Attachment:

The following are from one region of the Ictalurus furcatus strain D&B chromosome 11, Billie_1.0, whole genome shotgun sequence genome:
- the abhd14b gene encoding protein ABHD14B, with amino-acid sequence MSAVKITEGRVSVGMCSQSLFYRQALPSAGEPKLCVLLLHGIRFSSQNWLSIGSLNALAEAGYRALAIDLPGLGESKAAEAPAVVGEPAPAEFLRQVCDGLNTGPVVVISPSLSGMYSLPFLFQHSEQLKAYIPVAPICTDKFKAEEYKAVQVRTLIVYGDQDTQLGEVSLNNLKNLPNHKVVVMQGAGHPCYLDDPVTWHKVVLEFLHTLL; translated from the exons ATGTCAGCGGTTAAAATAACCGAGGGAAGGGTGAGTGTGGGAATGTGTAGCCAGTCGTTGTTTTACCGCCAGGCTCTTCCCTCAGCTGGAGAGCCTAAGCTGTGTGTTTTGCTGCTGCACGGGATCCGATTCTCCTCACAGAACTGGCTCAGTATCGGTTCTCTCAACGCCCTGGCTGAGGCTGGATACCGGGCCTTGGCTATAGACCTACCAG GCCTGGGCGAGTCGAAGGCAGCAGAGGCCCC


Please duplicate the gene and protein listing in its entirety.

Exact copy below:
The following are from one region of the Ictalurus furcatus strain D&B chromosome 11, Billie_1.0, whole genome shotgun sequence genome:
- the abhd14b gene encoding protein ABHD14B, with amino-acid sequence MSAVKITEGRVSVGMCSQSLFYRQALPSAGEPKLCVLLLHGIRFSSQNWLSIGSLNALAEAGYRALAIDLPGLGESKAAEAPAVVGEPAPAEFLRQVCDGLNTGPVVVISPSLSGMYSLPFLFQHSEQLKAYIPVAPICTDKFKAEEYKAVQVRTLIVYGDQDTQLGEVSLNNLKNLPNHKVVVMQGAGHPCYLDDPVTWHKVVLEFLHTLL; translated from the exons ATGTCAGCGGTTAAAATAACCGAGGGAAGGGTGAGTGTGGGAATGTGTAGCCAGTCGTTGTTTTACCGCCAGGCTCTTCCCTCAGCTGGAGAGCCTAAGCTGTGTGTTTTGCTGCTGCACGGGATCCGATTCTCCTCACAGAACTGGCTCAGTATCGGTTCTCTCAACGCCCTGGCTGAGGCTGGATACCGGGCCTTGGCTATAGACCTACCAG GCCTGGGCGAGTCGAAGGCAGCAGAGGCCCC